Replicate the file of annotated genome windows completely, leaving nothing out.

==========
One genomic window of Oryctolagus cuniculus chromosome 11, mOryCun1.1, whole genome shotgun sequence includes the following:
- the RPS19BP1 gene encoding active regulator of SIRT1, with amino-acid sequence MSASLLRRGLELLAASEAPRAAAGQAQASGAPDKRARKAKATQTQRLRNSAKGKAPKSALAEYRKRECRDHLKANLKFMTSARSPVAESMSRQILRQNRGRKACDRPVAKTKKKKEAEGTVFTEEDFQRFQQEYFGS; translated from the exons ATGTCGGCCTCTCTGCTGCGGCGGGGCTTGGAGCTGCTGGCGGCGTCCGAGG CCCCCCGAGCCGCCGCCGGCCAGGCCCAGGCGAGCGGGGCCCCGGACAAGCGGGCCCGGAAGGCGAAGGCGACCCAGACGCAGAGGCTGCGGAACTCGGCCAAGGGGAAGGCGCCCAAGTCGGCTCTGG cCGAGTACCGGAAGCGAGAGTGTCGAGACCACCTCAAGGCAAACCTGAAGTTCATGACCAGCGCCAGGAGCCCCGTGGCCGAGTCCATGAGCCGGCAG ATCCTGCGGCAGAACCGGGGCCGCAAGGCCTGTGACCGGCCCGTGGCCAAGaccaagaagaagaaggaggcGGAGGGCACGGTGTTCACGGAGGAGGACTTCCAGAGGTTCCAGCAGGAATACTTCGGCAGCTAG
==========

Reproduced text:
One genomic window of Oryctolagus cuniculus chromosome 11, mOryCun1.1, whole genome shotgun sequence includes the following:
- the RPS19BP1 gene encoding active regulator of SIRT1, with amino-acid sequence MSASLLRRGLELLAASEAPRAAAGQAQASGAPDKRARKAKATQTQRLRNSAKGKAPKSALAEYRKRECRDHLKANLKFMTSARSPVAESMSRQILRQNRGRKACDRPVAKTKKKKEAEGTVFTEEDFQRFQQEYFGS; translated from the exons ATGTCGGCCTCTCTGCTGCGGCGGGGCTTGGAGCTGCTGGCGGCGTCCGAGG CCCCCCGAGCCGCCGCCGGCCAGGCCCAGGCGAGCGGGGCCCCGGACAAGCGGGCCCGGAAGGCGAAGGCGACCCAGACGCAGAGGCTGCGGAACTCGGCCAAGGGGAAGGCGCCCAAGTCGGCTCTGG cCGAGTACCGGAAGCGAGAGTGTCGAGACCACCTCAAGGCAAACCTGAAGTTCATGACCAGCGCCAGGAGCCCCGTGGCCGAGTCCATGAGCCGGCAG ATCCTGCGGCAGAACCGGGGCCGCAAGGCCTGTGACCGGCCCGTGGCCAAGaccaagaagaagaaggaggcGGAGGGCACGGTGTTCACGGAGGAGGACTTCCAGAGGTTCCAGCAGGAATACTTCGGCAGCTAG